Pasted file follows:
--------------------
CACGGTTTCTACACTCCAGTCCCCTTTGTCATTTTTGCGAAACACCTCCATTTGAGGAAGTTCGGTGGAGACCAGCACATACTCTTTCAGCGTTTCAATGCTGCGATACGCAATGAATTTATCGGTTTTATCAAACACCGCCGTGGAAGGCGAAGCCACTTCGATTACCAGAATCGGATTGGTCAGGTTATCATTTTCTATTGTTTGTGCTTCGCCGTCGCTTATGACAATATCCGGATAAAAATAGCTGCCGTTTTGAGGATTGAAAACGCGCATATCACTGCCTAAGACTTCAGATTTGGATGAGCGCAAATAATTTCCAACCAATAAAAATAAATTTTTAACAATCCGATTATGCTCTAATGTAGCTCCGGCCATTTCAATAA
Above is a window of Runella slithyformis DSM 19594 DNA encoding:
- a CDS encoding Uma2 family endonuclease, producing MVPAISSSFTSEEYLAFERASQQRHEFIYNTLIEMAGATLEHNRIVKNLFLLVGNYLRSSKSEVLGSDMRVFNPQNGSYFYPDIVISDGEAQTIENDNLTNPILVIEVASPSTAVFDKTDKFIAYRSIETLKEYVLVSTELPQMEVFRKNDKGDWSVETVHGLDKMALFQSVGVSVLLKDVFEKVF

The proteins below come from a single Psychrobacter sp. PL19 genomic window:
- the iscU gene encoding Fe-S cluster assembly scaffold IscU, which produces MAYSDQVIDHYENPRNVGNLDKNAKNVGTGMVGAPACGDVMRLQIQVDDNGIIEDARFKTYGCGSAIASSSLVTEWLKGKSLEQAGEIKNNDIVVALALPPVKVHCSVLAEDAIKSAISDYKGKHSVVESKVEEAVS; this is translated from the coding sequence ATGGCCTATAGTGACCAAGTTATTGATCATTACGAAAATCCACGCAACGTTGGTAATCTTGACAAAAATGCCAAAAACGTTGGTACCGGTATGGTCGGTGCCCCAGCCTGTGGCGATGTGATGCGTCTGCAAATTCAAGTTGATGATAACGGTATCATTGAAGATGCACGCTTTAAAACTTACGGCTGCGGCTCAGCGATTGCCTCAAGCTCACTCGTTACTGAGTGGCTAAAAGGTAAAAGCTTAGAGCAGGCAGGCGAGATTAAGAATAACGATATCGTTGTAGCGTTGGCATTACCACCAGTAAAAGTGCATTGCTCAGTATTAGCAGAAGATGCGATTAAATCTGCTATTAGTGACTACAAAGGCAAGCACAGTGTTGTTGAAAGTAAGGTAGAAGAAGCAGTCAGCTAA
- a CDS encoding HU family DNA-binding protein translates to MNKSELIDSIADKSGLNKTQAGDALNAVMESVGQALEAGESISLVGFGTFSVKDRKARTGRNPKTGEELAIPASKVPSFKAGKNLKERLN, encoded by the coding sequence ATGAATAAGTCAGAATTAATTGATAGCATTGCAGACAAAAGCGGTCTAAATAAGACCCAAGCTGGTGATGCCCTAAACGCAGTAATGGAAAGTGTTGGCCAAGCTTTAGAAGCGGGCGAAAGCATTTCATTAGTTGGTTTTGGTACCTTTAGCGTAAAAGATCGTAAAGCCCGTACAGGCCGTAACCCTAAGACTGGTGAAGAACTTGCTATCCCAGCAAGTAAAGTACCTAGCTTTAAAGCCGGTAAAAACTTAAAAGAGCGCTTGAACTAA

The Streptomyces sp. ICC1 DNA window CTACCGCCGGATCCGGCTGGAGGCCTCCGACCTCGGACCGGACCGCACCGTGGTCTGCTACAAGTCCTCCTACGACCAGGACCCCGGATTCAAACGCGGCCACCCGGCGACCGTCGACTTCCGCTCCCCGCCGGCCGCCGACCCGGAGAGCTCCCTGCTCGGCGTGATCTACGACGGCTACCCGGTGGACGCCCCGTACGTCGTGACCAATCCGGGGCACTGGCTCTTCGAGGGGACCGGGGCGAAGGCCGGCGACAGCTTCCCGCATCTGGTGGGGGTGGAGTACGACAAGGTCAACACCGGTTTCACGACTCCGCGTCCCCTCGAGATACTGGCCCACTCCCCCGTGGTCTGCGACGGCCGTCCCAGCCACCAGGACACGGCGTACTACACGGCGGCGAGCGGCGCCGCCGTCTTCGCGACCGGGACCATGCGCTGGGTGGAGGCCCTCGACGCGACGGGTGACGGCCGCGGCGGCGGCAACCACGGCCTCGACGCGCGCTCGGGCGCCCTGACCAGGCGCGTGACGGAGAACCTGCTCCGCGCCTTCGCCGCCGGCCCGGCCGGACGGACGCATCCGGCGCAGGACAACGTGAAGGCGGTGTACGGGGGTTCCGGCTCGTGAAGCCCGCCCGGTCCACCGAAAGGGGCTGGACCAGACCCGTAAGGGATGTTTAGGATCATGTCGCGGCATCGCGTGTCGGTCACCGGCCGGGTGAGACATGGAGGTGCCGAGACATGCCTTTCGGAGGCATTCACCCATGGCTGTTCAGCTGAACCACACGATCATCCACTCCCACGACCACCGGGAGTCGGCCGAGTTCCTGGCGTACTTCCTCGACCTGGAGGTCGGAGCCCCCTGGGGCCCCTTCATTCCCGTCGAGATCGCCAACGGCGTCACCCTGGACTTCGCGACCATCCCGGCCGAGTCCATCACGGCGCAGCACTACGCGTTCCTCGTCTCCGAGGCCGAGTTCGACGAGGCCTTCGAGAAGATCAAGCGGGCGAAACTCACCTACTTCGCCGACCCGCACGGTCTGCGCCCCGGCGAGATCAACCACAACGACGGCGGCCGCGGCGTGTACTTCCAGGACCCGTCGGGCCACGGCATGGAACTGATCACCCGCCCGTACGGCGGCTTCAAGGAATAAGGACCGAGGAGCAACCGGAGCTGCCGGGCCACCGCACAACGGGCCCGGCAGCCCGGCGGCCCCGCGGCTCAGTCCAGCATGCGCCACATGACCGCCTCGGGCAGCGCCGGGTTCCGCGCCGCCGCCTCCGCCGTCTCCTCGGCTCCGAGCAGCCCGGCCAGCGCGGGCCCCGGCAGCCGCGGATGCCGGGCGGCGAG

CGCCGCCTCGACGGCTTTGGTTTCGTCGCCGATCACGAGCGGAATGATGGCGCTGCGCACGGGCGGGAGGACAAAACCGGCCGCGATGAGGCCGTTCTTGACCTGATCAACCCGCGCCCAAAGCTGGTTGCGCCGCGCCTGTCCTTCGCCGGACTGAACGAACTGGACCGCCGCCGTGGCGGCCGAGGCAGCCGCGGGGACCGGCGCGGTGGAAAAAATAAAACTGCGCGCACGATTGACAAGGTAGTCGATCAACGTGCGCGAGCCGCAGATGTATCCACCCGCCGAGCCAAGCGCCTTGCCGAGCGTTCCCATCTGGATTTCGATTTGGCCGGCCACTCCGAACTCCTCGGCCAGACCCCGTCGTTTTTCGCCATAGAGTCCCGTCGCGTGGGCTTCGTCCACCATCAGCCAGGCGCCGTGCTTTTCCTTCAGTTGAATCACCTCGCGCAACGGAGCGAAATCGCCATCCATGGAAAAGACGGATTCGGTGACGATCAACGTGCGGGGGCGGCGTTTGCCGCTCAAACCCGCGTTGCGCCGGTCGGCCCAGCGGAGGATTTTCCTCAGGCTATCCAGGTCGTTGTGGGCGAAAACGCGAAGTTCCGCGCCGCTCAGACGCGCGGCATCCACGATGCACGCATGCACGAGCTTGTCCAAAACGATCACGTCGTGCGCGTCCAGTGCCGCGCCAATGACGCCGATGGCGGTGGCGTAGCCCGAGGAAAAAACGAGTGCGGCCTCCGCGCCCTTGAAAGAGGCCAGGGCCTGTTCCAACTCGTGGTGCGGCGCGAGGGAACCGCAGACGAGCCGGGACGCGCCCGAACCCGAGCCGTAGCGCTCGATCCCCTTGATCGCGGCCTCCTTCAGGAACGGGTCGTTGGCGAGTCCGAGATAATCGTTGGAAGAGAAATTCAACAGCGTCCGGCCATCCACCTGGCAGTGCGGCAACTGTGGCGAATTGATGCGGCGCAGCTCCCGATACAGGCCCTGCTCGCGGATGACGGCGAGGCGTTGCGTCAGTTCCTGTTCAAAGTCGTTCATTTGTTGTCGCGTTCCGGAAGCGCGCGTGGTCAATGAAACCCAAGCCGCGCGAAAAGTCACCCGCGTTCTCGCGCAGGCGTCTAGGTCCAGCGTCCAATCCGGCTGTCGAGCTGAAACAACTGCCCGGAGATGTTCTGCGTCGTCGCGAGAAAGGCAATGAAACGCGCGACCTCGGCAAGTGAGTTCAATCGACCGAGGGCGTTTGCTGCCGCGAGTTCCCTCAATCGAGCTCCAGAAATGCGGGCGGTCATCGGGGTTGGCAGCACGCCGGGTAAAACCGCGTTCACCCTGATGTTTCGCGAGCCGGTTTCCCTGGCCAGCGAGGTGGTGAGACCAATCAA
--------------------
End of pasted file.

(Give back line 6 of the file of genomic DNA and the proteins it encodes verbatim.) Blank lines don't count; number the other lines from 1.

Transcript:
- a CDS encoding HU family DNA-binding protein translates to MNKSELIDSIADKSGLNKTQAGDALNAVMESVGQALEAGESISLVGFGTFSVKDRKARTGRNPKTGEELAIPASKVPSFKAGKNLKERLN, encoded by the coding sequence ATGAATAAGTCAGAATTAATTGATAGCATTGCAGACAAAAGCGGTCTAAATAAGACCCAAGCTGGTGATGCCCTAAACGCAGTAATGGAAAGTGTTGGCCAAGCTTTAGAAGCGGGCGAAAGCATTTCATTAGTTGGTTTTGGTACCTTTAGCGTAAAAGATCGTAAAGCCCGTACAGGCCGTAACCCTAAGACTGGTGAAGAACTTGCTATCCCAGCAAGTAAAGTACCTAGCTTTAAAGCCGGTAAAAACTTAAAAGAGCGCTTGAACTAA